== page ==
I live a pretty traditional life for a 32 year old. I work Monday through Friday. I have three dogs, one cat, and a baby on the way. Oh! And throw a husband in there too. We binge watch shows on Netflix, we watch football games on Saturday and Sunday, we go out to dinner when we just don’t feel like letting the mid-week cooking blues get us down. Laundry sometimes gets a little out of control and dog hair seems to collect on the corners of the stairs, but we somehow make everything work in our lives.
The Odd Puzzle Piece
There is something pretty non-traditional that occurs every other Friday in my schedule. I have an appointment at a cancer treatment center for a hereditary disease I was diagnosed with at 29. Cancer treatment center sounds really scary, but these centers have the ability to treat many different ailments, including vitamin deficiencies. I attend this treatment to receive an enzyme my body doesn’t produce, causing my organs to work overtime compensating for the missing enzyme. It’s not something I highlight in my life because it doesn’t define my life. It’s just a piece of the puzzle, be it an odd puzzle piece, that fits into my life. It’s called Fabry Disease, not to be confused with the air freshener Febreze.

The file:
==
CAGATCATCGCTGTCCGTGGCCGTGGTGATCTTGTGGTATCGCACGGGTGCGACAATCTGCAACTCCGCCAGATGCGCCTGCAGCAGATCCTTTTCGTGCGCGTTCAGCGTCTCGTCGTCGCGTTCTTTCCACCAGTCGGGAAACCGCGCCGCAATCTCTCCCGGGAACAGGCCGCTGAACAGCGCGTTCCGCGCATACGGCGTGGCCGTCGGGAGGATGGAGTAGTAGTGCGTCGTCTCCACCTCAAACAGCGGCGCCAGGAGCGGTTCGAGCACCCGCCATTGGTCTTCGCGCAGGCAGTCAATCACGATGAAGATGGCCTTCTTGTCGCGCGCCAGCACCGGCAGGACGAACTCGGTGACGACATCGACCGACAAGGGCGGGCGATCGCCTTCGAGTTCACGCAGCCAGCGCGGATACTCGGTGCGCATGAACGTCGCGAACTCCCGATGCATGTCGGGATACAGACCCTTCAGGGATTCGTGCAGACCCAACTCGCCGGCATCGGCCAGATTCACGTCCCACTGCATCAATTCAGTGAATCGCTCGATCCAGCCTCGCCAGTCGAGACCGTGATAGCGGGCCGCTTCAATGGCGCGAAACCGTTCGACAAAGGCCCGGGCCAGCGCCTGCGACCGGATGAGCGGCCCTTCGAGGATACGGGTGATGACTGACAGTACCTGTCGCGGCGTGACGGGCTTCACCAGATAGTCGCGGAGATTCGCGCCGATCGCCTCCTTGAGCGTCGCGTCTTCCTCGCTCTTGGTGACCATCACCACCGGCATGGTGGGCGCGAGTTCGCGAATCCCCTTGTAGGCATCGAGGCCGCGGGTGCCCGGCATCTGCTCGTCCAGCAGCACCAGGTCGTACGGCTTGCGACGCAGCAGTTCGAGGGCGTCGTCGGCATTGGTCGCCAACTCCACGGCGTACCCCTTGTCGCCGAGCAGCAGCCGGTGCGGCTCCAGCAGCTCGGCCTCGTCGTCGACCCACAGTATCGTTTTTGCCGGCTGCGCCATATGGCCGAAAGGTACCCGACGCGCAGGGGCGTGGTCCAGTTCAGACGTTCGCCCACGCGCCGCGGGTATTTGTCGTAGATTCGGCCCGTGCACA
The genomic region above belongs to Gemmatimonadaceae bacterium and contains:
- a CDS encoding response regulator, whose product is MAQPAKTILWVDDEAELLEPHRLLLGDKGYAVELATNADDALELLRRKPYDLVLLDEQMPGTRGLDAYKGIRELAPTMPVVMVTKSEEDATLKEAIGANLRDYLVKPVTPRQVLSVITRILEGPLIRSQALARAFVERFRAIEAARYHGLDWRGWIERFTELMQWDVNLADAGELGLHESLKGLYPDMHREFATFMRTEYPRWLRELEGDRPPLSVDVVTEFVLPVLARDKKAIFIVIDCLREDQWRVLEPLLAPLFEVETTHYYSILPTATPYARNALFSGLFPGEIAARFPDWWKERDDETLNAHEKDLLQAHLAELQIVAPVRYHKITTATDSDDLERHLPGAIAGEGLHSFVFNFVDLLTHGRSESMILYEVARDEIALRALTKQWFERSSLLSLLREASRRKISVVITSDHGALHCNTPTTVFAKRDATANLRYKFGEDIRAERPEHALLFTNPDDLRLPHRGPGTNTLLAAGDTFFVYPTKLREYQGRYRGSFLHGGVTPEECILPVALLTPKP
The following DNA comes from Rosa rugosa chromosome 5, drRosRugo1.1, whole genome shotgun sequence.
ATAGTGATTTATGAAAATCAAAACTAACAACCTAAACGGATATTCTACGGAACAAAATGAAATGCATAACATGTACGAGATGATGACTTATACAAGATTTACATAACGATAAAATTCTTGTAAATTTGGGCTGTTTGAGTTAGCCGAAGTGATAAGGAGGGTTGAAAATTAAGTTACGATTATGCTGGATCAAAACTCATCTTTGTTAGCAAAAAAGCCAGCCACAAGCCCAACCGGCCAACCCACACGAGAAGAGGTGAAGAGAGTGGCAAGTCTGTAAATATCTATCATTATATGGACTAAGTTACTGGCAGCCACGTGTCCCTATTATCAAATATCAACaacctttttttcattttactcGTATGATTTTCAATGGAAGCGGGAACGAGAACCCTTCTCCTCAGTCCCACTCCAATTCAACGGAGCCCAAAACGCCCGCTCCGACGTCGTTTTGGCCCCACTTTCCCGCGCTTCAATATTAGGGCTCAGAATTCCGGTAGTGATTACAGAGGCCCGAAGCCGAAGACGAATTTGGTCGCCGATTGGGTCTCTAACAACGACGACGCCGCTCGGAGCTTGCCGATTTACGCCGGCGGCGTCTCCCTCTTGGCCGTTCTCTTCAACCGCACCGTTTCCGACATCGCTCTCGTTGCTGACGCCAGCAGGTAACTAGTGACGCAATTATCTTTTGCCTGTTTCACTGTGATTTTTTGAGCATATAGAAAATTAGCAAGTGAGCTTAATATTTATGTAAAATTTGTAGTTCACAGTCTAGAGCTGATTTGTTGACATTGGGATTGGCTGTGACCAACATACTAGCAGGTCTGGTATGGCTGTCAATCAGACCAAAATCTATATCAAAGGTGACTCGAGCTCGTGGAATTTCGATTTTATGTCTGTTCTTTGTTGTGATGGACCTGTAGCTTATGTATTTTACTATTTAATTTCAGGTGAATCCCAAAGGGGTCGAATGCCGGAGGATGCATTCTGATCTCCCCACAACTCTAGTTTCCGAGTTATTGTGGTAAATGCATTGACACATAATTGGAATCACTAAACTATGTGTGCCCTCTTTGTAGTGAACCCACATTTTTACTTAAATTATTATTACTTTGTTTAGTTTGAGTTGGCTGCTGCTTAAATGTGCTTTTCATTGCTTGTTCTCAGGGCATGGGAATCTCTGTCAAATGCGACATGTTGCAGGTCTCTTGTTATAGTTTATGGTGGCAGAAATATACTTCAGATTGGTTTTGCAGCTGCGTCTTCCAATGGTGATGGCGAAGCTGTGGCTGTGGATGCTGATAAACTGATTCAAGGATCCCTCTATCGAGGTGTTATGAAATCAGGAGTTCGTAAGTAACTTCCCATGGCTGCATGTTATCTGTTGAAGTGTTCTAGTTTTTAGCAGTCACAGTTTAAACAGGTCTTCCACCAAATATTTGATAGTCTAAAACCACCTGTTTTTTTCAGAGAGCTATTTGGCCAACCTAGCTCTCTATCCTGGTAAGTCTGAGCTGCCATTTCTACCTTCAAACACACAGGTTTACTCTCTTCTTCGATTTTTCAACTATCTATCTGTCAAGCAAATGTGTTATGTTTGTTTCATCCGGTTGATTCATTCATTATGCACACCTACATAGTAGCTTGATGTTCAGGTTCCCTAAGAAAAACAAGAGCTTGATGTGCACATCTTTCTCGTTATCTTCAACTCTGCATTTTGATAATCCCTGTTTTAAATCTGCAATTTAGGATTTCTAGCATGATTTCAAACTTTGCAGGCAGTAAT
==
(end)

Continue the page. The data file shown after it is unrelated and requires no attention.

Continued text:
The Typical Start of Treatment
I go to the treatment center and I sit in my designated chair by a floor-to-ceiling window with a pretty view. I am greeted by patients who are on the same schedule as me, but their puzzles are different as they receive treatments for their own medical diagnoses. I see the same nurses I’ve seen for the last three years. We all greet each other, joke about rival football teams, talk about life. It almost feels like a meet-up that we planned at a coffee shop as a group of long-time friends, but instead of holding coffee cups, we’re connected to IV poles holding the medicine that helps us get through life. I pull back the privacy curtain that the nurses pull for patients to reserve their seats and sit down in my chair. I get out my blanket, my laptop for work, and everything else I pack to make my five-hour treatment as tolerable and comfortable as possible. Then preparations start to receive my IV.
This past treatment day blew me away. I walked in as I usually do, and I was greeted by the patients and nurses. I pulled back the privacy curtain to my station and I saw the most unexpected but sweetest gesture that threw me, a girl who absolutely loathes crying, into a full-on onions-being-chopped crying session! My nurses had schemed with the other patients to throw me a surprise baby shower.
This was not typical. This was special. The kindness touched me right away. I couldn’t control my hormones and I just let those salty drops fall from my eyes. There were cupcakes, diapers, and decorations; and all of it seemed to upstage the IV pole that usually stands out in my little corner. Something that can be so obnoxious to cart around while I visit the bathroom or just simply move around was dimmed by the happiness that flooded the treatment center that day.
There are all kinds of sad stories in the world. I am happy to share this incredibly kind and loving one with you. The patients and staff of this center showed me how sweet life is, no matter the puzzle pieces that make up the picture.